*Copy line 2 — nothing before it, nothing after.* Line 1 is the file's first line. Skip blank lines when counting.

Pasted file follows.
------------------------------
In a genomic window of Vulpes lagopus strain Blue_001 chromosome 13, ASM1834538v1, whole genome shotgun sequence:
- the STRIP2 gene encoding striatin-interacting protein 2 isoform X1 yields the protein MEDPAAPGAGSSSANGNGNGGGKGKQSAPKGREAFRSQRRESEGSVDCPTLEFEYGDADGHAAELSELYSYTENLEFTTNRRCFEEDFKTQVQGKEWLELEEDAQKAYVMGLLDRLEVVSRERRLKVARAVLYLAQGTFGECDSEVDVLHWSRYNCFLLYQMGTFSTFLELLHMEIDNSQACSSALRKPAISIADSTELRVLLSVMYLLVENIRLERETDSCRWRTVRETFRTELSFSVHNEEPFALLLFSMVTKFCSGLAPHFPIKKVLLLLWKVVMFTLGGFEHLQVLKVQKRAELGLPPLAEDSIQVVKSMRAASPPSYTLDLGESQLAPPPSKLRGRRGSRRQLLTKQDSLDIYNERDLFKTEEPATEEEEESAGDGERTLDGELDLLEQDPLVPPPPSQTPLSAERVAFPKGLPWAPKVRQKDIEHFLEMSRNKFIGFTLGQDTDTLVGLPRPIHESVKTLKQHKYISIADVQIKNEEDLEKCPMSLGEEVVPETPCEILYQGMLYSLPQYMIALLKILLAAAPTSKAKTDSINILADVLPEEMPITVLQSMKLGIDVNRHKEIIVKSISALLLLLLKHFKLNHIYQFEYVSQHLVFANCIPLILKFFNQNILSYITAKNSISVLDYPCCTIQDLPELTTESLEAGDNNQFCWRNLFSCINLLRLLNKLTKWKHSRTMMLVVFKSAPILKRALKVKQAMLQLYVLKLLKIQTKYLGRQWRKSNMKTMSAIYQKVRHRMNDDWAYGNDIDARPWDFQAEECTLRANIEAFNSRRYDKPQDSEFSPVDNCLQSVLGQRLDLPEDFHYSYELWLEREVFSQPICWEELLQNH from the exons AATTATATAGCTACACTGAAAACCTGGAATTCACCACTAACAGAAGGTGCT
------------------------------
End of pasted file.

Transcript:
- the STRIP2 gene encoding striatin-interacting protein 2 isoform X1 yields the protein MEDPAAPGAGSSSANGNGNGGGKGKQSAPKGREAFRSQRRESEGSVDCPTLEFEYGDADGHAAELSELYSYTENLEFTTNRRCFEEDFKTQVQGKEWLELEEDAQKAYVMGLLDRLEVVSRERRLKVARAVLYLAQGTFGECDSEVDVLHWSRYNCFLLYQMGTFSTFLELLHMEIDNSQACSSALRKPAISIADSTELRVLLSVMYLLVENIRLERETDSCRWRTVRETFRTELSFSVHNEEPFALLLFSMVTKFCSGLAPHFPIKKVLLLLWKVVMFTLGGFEHLQVLKVQKRAELGLPPLAEDSIQVVKSMRAASPPSYTLDLGESQLAPPPSKLRGRRGSRRQLLTKQDSLDIYNERDLFKTEEPATEEEEESAGDGERTLDGELDLLEQDPLVPPPPSQTPLSAERVAFPKGLPWAPKVRQKDIEHFLEMSRNKFIGFTLGQDTDTLVGLPRPIHESVKTLKQHKYISIADVQIKNEEDLEKCPMSLGEEVVPETPCEILYQGMLYSLPQYMIALLKILLAAAPTSKAKTDSINILADVLPEEMPITVLQSMKLGIDVNRHKEIIVKSISALLLLLLKHFKLNHIYQFEYVSQHLVFANCIPLILKFFNQNILSYITAKNSISVLDYPCCTIQDLPELTTESLEAGDNNQFCWRNLFSCINLLRLLNKLTKWKHSRTMMLVVFKSAPILKRALKVKQAMLQLYVLKLLKIQTKYLGRQWRKSNMKTMSAIYQKVRHRMNDDWAYGNDIDARPWDFQAEECTLRANIEAFNSRRYDKPQDSEFSPVDNCLQSVLGQRLDLPEDFHYSYELWLEREVFSQPICWEELLQNH from the exons AATTATATAGCTACACTGAAAACCTGGAATTCACCACTAACAGAAGGTGCT